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Tuesday’s Headlines: All Politics is Hochul Edition

You can't escape Gov. Hochul in the news these days. But she can't escape her terrible congestion pricing decision. Plus other news.

Original Photo: Don Pollard / Governor's Office |

She’s haunted.

From the great minds think alike department: Both Streetsblog and Politico went heavy on Gov. Hochul's growing isolation from her decision to abandon congestion pricing.

"Hochul’s sudden retreat from congestion pricing ... bitterly disappointed supporters and shattered a coalition that had drawn from disparate business, labor and environmental mass transit organizations," Politico reported, quoting New York Building Congress President Carlo Scissura: “She owes all of us answers. The people who have supported her from day one should never be blindsided and deserve up-front clarity.”

Our story focused more on the tiny number of entitled people who will benefit, as expressed by Danny Pearlstein of Riders Alliance:

“The obvious missing pieces [of the pro-congestion pricing alliance] are highly self-interested, like public employee unions that represent people with parking placards,” he said.

More and more coverage is focusing on the betrayal. Even Jed Walentas, the principal at the Brooklyn development firm Two Trees, called Hochul's decision "horrifying" in this clip from the Real Deal:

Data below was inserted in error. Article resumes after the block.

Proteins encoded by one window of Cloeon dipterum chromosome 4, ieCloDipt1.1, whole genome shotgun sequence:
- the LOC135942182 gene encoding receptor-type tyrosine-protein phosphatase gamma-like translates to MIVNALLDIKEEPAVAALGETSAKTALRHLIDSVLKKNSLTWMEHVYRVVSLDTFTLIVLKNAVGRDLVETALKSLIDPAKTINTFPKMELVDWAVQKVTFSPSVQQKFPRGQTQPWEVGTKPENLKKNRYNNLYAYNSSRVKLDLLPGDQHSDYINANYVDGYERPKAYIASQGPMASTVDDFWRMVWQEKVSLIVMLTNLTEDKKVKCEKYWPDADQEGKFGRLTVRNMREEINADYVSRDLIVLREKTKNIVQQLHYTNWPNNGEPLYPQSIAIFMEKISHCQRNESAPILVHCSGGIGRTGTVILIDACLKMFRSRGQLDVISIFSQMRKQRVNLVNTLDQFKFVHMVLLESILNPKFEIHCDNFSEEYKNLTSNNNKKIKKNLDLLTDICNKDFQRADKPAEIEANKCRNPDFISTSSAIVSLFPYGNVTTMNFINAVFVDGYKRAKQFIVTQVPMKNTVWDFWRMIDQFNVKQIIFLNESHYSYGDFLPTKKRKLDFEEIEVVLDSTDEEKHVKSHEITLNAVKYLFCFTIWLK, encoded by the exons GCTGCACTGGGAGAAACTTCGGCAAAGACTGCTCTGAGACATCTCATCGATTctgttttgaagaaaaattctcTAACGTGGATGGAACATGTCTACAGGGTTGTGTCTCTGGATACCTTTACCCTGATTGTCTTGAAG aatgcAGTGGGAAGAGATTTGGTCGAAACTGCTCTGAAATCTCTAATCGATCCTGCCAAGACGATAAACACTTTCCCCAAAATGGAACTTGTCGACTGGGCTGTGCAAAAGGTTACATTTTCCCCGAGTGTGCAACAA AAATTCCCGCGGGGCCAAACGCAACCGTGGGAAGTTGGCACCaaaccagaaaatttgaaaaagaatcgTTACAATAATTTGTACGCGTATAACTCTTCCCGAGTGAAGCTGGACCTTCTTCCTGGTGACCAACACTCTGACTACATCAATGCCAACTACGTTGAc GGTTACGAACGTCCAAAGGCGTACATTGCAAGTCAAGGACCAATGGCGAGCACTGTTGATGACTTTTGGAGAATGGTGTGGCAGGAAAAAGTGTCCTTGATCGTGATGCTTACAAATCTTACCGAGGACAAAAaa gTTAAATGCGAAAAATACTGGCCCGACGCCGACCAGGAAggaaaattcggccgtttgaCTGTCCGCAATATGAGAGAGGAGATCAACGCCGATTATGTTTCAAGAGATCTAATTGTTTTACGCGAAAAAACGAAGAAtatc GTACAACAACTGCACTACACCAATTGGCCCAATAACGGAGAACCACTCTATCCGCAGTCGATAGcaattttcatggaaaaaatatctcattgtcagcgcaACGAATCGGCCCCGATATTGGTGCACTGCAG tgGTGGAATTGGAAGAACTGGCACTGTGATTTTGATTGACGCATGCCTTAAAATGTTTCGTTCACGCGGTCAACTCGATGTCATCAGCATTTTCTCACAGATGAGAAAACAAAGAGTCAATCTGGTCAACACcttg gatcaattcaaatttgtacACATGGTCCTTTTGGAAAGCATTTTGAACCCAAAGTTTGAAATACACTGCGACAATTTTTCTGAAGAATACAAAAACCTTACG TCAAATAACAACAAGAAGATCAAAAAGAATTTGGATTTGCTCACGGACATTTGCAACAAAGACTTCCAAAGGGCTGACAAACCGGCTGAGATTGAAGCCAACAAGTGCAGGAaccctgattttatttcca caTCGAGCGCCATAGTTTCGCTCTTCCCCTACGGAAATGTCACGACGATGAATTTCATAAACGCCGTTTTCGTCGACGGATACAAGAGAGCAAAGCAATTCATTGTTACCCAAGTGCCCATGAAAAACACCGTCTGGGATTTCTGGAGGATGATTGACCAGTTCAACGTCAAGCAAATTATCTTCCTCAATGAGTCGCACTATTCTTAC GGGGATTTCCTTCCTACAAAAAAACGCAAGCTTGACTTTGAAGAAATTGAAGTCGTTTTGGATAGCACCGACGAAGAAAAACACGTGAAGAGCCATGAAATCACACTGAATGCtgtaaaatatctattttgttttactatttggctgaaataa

And Inc. (which we read at the dentist's office) had a hot take from Columbia Business School climate economist Gernot Wagner, who disputed the governor's assessment that congestion pricing would hurt small businesses.

"Retail business clearly isn't hurt by fewer cars, more pedestrians," he told Inc, citing a London survey that showed 91 percent of businesses said congestion pricing either helped their bottom line or left it unchanged. "Pedestrians, cyclists, basically people who spend more time in the city, closer to business tend to spend more money."

Even cartoonist Tom Tomorrow piled on in his Daily Kos panel.

Of course, Congestion Kathy can look at the bright side: A paper in New Jersey thinks she did the right thing — an editorial that speaks volumes.

In other news (yes, there is other news):

  • First off, the MTA unveiled more bus lane cameras that now can write tickets against double-parkers (amNY). We especially love the animated explainer. Zap those scofflaws!:
  • The rent remains too damn high — and you can blame Mayor Adams. (NYDN, NY Post, The City)
  • The congestion pricing cameras may not be collecting tolls, but they are collecting data about traffic. (NYDN)
  • Where do Bronx pols stand on congestion pricing? The Bronx Times knows. And Gothamist pointed out that the Bronx will suffer from Hochul's decision.
  • The Adams administration is cracking down vendors, which is sad because they are often newcomers just trying to make a living. (The City)
  • And finally, we always said if you build a super-sidewalk, people will come. Well, the city did it — and W42St and Streetfilms covered the fun on Ninth Avenue:

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